Friday, October 20, 2017

Growing food, cooking food, food waste, and other modern conundrums

I love growing vegetables, among my other gardening passions.  There's nothing not to like about harvesting delicious vegetables and herbs from the garden straight to your kitchen.  But, you need to willing to prep and cook these vegetables to enjoy them.  It's not necessarily easy and it's often time-consuming.

I'm willing to do it for my two-person household, as long as I'm not too much over an hour prepping and cooking at a stretch.  Vegetables take prep, for sure, but they're my favorites.  I eat a small amount of cooked vegetables at breakfast, and more for lunch and dinner. And happily, my hubby will eat plenty of them, too. He's actually rather protein-averse, so easy to push veggies and grains on his plate.

At a regional "Food Waste Summit" today, I've learned a lot more about our food waste problem in this country than I ever realized.

I'm pretty keen, as a daughter of parents who grew up with Depression Era parents, on being frugal and careful around food. My mom, not a devoted cook, taught me how to cut up a chicken, and chicken bones were always turned into broth.  She'd learned that from her mom.

I never throw away edible food, we eat our leftovers, anything green is composted, yada, yada.  Our fresh veggie diet is oriented around what is in my garden and at the community garden where I volunteer.  Ugh, greens again, I often think, in my four-season vegetable garden.

But clearly there's a bigger picture out there, too.

Harvested greens from Southside Community Garden
Many American families throw away (edible food) worth about $1500 a year. Yikes.  The edible produce, etc. that can be diverted from the waste stream back to food banks is considerable. The prepared food that can be donated to homeless shelters and soup kitchens -- that's also huge.

I volunteer in a community garden where our harvests go to the local community.  Great.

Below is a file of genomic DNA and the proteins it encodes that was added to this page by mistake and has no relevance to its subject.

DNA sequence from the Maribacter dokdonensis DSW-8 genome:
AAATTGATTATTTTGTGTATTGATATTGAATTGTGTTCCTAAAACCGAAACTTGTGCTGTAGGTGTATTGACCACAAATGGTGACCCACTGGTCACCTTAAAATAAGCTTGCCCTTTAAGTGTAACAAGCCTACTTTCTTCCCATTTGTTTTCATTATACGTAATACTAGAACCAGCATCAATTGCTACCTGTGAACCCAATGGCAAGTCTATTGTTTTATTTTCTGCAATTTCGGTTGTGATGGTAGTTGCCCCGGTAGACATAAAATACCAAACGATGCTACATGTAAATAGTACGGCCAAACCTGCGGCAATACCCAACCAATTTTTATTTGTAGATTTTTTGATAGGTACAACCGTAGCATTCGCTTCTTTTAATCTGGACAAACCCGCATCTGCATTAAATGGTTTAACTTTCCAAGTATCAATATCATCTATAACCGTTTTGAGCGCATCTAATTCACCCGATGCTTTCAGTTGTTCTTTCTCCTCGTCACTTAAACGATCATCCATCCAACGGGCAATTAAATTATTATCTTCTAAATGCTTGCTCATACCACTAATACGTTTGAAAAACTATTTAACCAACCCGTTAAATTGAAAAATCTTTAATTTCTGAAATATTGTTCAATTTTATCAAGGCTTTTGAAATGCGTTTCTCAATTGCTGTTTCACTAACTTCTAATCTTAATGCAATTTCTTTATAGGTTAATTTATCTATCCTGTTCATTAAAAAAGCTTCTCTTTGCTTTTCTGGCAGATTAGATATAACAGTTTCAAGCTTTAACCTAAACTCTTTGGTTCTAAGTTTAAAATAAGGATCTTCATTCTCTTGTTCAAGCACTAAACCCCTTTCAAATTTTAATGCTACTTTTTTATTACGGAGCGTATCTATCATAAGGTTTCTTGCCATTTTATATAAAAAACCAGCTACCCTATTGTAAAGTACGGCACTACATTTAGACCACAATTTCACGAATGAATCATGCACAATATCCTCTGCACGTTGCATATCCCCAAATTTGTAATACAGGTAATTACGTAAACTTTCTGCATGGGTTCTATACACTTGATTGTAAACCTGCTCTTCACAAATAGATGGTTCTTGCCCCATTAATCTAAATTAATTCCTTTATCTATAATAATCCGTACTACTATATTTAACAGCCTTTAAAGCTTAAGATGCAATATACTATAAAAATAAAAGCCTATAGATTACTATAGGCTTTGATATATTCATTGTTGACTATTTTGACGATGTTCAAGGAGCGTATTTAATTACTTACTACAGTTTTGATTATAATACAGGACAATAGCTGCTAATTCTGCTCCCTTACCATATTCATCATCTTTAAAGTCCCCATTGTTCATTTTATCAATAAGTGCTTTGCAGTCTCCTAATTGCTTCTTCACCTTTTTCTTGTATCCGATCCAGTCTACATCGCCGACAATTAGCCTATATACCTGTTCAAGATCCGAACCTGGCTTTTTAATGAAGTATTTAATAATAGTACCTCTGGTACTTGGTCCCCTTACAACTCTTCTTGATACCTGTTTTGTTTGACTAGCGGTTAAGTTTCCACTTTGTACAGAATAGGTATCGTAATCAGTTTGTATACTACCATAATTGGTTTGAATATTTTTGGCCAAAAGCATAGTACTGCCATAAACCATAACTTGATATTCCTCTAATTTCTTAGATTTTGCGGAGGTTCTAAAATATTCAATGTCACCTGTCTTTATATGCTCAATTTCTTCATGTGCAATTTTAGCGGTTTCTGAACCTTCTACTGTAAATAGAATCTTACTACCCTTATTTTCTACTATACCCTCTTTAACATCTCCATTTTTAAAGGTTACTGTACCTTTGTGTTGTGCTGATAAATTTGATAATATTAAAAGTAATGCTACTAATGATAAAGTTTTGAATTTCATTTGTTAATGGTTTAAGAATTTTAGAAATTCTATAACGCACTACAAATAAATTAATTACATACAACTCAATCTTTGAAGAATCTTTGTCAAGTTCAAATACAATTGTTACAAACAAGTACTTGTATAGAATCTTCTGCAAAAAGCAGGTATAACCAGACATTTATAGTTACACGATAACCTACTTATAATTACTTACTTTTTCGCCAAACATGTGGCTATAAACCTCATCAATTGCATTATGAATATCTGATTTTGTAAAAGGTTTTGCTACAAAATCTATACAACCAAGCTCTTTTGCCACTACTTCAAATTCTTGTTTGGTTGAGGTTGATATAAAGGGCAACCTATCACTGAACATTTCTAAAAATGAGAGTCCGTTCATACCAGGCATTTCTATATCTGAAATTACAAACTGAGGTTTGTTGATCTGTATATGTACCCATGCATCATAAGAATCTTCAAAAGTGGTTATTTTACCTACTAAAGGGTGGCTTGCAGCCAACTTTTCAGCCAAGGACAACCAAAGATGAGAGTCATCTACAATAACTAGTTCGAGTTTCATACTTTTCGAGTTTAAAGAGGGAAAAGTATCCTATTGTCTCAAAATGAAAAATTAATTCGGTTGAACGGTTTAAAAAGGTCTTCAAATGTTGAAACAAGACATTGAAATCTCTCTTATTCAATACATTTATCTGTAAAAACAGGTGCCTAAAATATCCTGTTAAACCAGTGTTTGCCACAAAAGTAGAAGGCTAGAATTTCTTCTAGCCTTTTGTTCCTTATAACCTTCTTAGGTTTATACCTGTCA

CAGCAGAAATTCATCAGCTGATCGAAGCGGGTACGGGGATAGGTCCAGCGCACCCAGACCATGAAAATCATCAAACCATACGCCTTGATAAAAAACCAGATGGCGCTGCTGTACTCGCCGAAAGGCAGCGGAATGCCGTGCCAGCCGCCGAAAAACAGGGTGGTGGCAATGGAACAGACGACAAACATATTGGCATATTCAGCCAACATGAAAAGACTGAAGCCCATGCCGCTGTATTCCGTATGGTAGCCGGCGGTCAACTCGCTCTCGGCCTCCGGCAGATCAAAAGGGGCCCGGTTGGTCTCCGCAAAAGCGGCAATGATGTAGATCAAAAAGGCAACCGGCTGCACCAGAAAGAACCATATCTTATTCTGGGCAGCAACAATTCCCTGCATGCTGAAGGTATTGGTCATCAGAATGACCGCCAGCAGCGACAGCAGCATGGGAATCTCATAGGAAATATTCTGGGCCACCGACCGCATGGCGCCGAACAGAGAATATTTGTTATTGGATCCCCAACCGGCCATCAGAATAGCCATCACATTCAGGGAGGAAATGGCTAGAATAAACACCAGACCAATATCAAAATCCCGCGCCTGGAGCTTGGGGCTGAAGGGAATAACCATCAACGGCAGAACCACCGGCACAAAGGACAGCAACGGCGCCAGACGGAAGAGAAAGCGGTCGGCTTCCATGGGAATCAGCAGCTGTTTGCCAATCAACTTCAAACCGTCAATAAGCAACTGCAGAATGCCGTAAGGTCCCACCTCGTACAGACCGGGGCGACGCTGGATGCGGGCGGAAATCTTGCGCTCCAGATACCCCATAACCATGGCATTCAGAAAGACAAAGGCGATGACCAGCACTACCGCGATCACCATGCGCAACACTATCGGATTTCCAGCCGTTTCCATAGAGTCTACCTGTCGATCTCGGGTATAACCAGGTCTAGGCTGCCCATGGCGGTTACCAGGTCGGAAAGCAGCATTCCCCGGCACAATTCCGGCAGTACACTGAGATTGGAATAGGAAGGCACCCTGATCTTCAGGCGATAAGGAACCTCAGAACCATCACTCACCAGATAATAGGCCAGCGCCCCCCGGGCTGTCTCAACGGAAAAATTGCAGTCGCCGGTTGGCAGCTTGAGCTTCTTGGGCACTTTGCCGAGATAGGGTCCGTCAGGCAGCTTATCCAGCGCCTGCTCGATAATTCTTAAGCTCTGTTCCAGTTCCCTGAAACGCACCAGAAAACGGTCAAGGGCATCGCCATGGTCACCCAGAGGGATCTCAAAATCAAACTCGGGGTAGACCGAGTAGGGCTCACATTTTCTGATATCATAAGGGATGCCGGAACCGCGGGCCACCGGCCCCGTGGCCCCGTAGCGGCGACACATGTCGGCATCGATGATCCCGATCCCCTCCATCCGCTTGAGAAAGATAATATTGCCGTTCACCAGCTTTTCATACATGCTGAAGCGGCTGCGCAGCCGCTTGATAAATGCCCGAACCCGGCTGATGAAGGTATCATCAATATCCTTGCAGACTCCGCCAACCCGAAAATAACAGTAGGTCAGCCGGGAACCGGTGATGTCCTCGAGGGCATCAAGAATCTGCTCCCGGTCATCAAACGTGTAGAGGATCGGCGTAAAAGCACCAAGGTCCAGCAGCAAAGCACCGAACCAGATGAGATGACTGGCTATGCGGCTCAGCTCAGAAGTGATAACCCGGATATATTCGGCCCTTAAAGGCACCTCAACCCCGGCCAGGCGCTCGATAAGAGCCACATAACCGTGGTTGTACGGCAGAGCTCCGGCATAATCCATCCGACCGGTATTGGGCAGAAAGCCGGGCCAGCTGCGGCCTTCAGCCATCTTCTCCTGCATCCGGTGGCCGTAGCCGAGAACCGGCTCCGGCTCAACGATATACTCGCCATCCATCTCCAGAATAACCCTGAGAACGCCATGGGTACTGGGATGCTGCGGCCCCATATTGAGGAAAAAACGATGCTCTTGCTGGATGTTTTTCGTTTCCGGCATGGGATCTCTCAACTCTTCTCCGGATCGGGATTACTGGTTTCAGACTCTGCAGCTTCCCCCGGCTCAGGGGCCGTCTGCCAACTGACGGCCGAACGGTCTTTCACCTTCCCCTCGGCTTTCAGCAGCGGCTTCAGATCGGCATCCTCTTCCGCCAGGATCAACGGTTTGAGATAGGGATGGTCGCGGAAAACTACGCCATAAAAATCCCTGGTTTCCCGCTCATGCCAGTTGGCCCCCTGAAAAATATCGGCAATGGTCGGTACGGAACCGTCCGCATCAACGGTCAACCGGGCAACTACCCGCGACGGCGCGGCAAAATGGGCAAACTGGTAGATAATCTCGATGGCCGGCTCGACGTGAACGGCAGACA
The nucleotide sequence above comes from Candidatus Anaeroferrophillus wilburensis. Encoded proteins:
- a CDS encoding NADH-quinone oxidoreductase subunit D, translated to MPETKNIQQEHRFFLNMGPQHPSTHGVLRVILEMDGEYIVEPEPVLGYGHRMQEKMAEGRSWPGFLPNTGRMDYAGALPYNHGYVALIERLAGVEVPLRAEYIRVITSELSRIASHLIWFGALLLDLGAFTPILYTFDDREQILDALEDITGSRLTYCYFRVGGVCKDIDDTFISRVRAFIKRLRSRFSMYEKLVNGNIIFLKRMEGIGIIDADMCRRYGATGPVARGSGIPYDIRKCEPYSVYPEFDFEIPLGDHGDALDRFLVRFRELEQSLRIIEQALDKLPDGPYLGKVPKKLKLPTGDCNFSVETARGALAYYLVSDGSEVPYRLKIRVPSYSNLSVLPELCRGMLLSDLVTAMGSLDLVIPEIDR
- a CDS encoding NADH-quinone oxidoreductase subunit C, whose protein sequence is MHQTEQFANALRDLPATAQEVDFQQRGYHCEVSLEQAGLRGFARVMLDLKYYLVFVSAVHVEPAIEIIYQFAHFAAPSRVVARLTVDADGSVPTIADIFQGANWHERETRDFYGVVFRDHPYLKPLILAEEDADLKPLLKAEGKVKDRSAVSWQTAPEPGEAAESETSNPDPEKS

But we clearly need to rethink our food systems in this country to reduce food waste. There are lots of opportunities.

Sunday, October 15, 2017

Fall light and temperatures

It's delightful to be home now, to the wonderful shift of fall light, as the sun dips to the south, bringing light in our front windows in late afternoon.

In summer, the sun moves directly over the house; in fall and winter, the sun's light is angled, so we have light throughout the day in the kitchen and main room and in the front of the house.

And this week, temperatures are actually going to be fall-like, and perhaps help me adjust to what time of the year this really is --  having traveling to Kauai and Vancouver in late September and early October has just added to my internal seasonal confusion, preceded by a cool August and September in Western North Carolina.

Of course, in the hurry to get dinner cooked, after a wonderful loop walking through downtown, I don't have a photo, and can't find one from previous posts (what could I have labelled a fall sunset view out the front window?)

Here's a beautiful winter sunset in the mountains instead.  Something to look forward to.


Sunday, October 8, 2017

Writing is art

I've returned to thinking about writing as my primary creative activity. Perhaps I'll get back to watercolor. Maybe.  I'll be probably sticking with gardening and writing.

I have a natural dye-printing class on Thursday, inspired by a wonderful scarf that I acquired at one of our tailgate markets --the creator of the one I bought will be the instructor.

But I keep coming back to writing as a primary medium (as I tap this on my iPad keyboard) in a curious way of thinking.

Gardening has been a significant expression of creativity over the years - that's been a interesting evolution in its own right, but perhaps more narrative writing is yet to come.

This small snippet from the (much longer) Emily Carr University's Writing Manifesto (in Vancouver) says it right.

Friday, October 6, 2017

A lovely community garden

On our last day in Vancouver, we ventured into the 4th St. corridor, towards UBC and the Anthropology Museum.

Bumbling off 4th St., I came upon a delightful community garden, largely flowers, built along an old railway line, now turning into greenway.

It's so refreshing in a massive urban environment, to come upon gardened spaces, even in a city like Vancouver that has incredible seawall walkways/bikeways along most every inch of their shoreline.

A wonderful urban park

Stanley Park, at the edge of central Vancouver, is a venerable space, designated in the late 1800's on space that was home to First Nations people. (There were still people living in the park through the 1950's, I think I'm remembering right, but the park lands now include second-growth temperate rain forest, gardens, and a spectacular perimeter seawall around the entire peninsula).

We walked around the seawall a couple of days ago, but returned to visit some of the interior trails. A destination amid the wonderful forest was Beaver Lake.

Wednesday, October 4, 2017

View from Cambie Bridge

Even though the full moon isn't until Saturday, it's luminous right now in the Vancouver sky.

Views from the Cambie Bridge this evening were spectacular.
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